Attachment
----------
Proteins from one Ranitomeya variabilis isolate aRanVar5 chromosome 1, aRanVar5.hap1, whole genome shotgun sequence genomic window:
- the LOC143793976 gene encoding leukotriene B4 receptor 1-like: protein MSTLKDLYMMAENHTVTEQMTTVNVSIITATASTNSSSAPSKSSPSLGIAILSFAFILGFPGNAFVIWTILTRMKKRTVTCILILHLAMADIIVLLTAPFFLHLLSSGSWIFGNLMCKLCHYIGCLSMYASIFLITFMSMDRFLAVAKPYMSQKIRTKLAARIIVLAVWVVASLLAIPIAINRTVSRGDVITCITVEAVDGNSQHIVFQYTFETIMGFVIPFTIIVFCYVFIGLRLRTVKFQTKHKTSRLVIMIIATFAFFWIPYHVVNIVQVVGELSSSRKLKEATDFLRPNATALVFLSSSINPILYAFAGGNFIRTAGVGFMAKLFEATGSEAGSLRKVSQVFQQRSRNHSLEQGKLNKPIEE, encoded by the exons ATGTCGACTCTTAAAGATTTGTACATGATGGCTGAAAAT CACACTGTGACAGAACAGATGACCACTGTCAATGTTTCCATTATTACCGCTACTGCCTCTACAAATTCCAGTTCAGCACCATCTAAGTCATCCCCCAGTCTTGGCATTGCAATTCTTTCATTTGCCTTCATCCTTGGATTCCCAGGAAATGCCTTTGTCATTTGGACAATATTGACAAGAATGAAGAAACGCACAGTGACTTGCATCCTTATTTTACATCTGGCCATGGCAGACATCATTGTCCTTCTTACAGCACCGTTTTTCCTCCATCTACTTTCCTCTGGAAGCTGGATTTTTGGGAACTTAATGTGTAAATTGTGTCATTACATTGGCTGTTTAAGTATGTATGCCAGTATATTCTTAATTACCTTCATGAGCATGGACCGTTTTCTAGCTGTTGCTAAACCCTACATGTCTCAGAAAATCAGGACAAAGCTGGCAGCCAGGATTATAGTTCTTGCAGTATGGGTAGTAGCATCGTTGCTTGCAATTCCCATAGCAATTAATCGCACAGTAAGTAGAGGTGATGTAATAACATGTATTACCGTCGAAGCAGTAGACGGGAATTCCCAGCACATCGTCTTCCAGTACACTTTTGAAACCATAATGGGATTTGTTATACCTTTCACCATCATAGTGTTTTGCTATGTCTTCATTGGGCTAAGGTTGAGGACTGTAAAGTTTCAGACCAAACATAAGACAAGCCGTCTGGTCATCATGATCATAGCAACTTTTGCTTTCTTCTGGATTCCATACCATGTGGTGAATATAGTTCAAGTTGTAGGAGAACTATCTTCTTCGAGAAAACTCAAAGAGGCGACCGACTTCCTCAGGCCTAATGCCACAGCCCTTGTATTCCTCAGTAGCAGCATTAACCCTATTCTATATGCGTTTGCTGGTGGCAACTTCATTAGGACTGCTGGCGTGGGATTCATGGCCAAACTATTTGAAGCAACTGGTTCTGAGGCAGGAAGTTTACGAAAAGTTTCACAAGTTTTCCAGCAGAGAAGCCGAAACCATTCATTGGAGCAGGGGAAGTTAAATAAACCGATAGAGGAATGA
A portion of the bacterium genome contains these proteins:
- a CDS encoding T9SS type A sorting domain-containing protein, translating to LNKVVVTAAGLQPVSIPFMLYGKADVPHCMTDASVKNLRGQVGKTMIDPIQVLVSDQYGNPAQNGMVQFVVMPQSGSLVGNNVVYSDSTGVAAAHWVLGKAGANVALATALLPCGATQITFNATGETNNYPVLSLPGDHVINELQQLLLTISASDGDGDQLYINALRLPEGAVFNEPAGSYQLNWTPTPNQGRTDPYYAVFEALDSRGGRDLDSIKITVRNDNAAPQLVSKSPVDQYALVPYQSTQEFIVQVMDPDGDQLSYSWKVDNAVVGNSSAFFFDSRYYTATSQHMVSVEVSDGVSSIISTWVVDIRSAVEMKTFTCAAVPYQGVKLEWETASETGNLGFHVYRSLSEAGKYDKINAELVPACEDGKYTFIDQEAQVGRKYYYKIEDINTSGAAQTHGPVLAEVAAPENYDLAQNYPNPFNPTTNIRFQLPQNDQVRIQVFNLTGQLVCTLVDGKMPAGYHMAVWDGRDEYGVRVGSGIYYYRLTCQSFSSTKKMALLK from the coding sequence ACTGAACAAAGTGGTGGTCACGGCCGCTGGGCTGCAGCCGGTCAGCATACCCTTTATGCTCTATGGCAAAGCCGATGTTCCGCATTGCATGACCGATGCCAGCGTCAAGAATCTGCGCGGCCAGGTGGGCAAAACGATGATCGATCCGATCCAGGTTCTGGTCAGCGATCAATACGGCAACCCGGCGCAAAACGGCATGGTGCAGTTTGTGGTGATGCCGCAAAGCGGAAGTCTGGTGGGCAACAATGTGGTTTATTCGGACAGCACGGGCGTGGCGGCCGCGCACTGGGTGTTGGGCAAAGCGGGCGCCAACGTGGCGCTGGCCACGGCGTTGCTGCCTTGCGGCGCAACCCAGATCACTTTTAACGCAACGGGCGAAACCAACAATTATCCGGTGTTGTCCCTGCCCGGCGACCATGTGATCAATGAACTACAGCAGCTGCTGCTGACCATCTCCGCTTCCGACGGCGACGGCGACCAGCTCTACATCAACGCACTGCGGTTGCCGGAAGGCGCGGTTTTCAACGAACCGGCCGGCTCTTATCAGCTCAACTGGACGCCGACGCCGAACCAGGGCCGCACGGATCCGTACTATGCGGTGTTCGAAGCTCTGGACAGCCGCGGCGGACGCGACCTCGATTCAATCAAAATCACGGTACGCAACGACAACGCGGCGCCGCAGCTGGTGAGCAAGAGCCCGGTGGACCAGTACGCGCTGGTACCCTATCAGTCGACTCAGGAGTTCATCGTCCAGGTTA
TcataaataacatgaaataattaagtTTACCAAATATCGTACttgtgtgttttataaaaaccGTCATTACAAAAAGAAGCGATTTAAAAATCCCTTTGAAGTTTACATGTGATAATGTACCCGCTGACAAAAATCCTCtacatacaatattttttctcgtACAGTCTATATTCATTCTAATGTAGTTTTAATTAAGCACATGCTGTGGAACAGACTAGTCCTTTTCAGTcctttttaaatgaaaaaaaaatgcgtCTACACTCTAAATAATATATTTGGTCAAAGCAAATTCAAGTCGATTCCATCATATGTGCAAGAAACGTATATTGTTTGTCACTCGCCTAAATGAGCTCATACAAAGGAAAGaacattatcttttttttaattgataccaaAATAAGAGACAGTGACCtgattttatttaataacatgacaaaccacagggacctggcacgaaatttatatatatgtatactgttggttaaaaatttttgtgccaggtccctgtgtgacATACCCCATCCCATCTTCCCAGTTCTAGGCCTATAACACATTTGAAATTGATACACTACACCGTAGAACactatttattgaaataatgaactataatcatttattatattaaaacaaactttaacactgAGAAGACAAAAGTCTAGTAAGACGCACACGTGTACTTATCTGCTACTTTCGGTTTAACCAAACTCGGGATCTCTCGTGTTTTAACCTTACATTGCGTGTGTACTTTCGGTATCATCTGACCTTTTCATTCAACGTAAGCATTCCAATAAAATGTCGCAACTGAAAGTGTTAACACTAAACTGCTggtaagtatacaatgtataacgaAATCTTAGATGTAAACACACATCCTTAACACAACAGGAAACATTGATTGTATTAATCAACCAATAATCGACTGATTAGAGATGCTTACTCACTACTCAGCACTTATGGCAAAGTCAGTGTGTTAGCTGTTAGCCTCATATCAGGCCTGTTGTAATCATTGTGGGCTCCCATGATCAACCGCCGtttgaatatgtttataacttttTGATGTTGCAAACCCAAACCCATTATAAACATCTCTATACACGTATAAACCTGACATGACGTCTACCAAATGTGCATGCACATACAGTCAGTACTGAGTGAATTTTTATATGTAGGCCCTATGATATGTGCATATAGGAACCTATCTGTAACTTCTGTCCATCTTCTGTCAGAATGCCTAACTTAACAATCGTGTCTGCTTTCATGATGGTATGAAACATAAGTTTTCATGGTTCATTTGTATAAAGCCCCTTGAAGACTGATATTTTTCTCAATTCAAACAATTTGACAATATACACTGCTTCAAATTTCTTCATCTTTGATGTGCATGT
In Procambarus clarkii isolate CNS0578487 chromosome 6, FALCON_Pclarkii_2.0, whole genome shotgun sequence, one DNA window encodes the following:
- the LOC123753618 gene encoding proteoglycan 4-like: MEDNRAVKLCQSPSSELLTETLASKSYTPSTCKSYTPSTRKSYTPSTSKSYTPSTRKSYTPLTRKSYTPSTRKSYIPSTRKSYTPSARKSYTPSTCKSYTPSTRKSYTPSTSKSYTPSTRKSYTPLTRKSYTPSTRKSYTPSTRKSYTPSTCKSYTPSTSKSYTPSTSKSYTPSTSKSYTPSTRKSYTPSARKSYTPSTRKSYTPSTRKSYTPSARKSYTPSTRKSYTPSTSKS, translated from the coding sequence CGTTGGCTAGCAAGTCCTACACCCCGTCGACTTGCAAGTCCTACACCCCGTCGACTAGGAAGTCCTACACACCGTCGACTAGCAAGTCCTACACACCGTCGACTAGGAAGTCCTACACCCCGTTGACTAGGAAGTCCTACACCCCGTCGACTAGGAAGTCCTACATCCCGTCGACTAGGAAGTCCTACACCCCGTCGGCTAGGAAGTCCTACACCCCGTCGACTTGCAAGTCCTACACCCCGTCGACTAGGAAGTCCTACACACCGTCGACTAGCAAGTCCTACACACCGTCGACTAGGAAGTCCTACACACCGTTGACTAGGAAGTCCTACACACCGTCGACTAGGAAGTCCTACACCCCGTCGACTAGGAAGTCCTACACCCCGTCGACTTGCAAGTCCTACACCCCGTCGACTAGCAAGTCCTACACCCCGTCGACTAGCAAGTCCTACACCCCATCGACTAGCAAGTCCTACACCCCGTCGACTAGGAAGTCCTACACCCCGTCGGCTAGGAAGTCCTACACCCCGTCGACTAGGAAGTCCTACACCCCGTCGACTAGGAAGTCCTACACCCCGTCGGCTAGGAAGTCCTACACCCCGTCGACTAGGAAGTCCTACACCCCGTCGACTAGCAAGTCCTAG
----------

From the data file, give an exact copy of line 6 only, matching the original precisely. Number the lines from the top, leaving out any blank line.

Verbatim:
In Procambarus clarkii isolate CNS0578487 chromosome 6, FALCON_Pclarkii_2.0, whole genome shotgun sequence, one DNA window encodes the following: